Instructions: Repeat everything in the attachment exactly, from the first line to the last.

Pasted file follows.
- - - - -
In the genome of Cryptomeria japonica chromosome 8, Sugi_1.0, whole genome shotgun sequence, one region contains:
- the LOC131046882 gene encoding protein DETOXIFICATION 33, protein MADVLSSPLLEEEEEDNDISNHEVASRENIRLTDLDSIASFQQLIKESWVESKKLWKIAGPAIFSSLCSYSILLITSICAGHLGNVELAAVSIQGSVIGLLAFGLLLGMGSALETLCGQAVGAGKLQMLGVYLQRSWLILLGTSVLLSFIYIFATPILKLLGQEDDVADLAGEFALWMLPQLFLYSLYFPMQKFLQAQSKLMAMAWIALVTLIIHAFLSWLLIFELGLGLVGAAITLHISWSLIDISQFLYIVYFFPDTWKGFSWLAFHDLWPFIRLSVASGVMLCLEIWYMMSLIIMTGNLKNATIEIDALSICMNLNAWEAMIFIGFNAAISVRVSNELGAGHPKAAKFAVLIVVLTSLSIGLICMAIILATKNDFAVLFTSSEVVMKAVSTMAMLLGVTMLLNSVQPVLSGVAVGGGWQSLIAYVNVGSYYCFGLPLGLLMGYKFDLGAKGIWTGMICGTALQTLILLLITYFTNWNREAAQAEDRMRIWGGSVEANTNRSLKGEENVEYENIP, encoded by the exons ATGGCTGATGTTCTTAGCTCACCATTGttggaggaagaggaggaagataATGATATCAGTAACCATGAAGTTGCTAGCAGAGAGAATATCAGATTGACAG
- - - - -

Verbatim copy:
In the genome of Cryptomeria japonica chromosome 8, Sugi_1.0, whole genome shotgun sequence, one region contains:
- the LOC131046882 gene encoding protein DETOXIFICATION 33, protein MADVLSSPLLEEEEEDNDISNHEVASRENIRLTDLDSIASFQQLIKESWVESKKLWKIAGPAIFSSLCSYSILLITSICAGHLGNVELAAVSIQGSVIGLLAFGLLLGMGSALETLCGQAVGAGKLQMLGVYLQRSWLILLGTSVLLSFIYIFATPILKLLGQEDDVADLAGEFALWMLPQLFLYSLYFPMQKFLQAQSKLMAMAWIALVTLIIHAFLSWLLIFELGLGLVGAAITLHISWSLIDISQFLYIVYFFPDTWKGFSWLAFHDLWPFIRLSVASGVMLCLEIWYMMSLIIMTGNLKNATIEIDALSICMNLNAWEAMIFIGFNAAISVRVSNELGAGHPKAAKFAVLIVVLTSLSIGLICMAIILATKNDFAVLFTSSEVVMKAVSTMAMLLGVTMLLNSVQPVLSGVAVGGGWQSLIAYVNVGSYYCFGLPLGLLMGYKFDLGAKGIWTGMICGTALQTLILLLITYFTNWNREAAQAEDRMRIWGGSVEANTNRSLKGEENVEYENIP, encoded by the exons ATGGCTGATGTTCTTAGCTCACCATTGttggaggaagaggaggaagataATGATATCAGTAACCATGAAGTTGCTAGCAGAGAGAATATCAGATTGACAG